How do sexist movies affect boys?

I got this comment from Clare:

As a mother of 2 little boys I’m constantly struggling to find movies for them to watch that aren’t completely sexist. And it is frustrating because he is too young to have an opinion on what girls can or can’t achieve. I want him to grow up knowing girls an be strong leaders, smart and funny, not just pretty to look at. But hardly any kids movies give you a decent female protagonist worth bothering with. For me “Brave” was embarrassing as Pixar’s first female lead movie. Despite the film having a stereotypically “feisty” heroine (when is that word ever used to describe a boy/man?) it is still all about whether Merida will marry or not. Merida is seen as subversive, difficult because she won’t do as her mother asks and get engaged, but why not a movie where strong, independent Merida has a great adventure that’s nothing to do with romance like any number f her Pixar lead character counterparts? Also as Merida seems to be a young teen the whole idea of marriage is particularly creepy.

I’m glad Clare wrote in because, just like “women’s” issues, people tend to think sexism in animated movies is a girl issue. It’s not. What are our kids learning about gender when the males get to do all the cool, fun, brave stuff, when they get to be the center of attention, while girls are stuck on the sidelines?

Yesterday, my daughter brought a light up fairy to show and tell. She earned that fairy for reading her first chapter book, and she was proud of it and her accomplishment. A couple first grade boys yelled out, “Stupid! Boring!” The boys wanted to be clear that they wouldn’t be interested in something as uncool and girlie as fairy, Fairies, are sadly, on eof the few images we can find in our culture of magical females. Unfortunately, the boys’s reaction isn’t a rare reaction when girls show and tell “girl” stuff. How’s that for an early lesson in public speaking?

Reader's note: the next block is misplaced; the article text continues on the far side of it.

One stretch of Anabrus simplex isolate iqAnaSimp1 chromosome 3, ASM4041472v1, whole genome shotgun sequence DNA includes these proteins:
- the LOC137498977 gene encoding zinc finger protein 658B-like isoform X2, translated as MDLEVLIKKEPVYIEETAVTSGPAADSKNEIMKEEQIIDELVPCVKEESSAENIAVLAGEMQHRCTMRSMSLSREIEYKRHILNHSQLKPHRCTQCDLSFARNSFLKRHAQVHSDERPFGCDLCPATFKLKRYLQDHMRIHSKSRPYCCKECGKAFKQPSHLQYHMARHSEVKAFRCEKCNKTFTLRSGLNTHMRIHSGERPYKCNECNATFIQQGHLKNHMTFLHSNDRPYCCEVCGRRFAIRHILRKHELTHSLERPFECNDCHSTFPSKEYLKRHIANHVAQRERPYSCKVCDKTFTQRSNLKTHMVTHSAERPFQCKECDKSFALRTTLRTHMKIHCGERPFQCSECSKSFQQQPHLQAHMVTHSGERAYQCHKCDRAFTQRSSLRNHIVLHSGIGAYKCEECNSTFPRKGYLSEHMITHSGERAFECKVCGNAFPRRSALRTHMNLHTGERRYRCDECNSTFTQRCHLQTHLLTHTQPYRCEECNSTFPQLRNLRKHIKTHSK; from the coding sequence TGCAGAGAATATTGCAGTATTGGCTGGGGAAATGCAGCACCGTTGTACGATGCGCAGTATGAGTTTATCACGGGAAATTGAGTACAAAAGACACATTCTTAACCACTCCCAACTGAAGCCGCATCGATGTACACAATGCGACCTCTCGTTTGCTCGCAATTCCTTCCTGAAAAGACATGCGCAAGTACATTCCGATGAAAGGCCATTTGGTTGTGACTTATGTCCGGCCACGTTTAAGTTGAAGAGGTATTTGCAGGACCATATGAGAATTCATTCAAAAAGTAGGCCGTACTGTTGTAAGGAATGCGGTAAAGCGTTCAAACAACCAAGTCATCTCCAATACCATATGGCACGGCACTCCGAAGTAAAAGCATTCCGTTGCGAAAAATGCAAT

What if fairies flew out of the Pink Ghetto? What if kids saw fairies go on exciting adventures in narratives marketed to all kids? What if fairies didn’t look coy, with short skirts and shy smiles?

What happens when kids learn, from the moment they exit the womb, that there are girl toys and boy toys, and that girls are less important than boys? How does it affect who our kids grow up to be?

4 thoughts on “How do sexist movies affect boys?

  1. This article is not addressing the key aspect of this culture’s problem, which is: boys are ALLOWED to bully their way to the top and encroach on others’ ideas/beliefs in order to let theirs become most prevelent. Male rudeness is acceptable, as indicated by “cat” in the above comment.

    Why does this article (and so many Barbie-criticizing analyses over the years) conclude by criticizing the “pinkness” and “cutely” nature of girl toys and films while simultaneously ignoring the macho males muscling their way into the center of attention?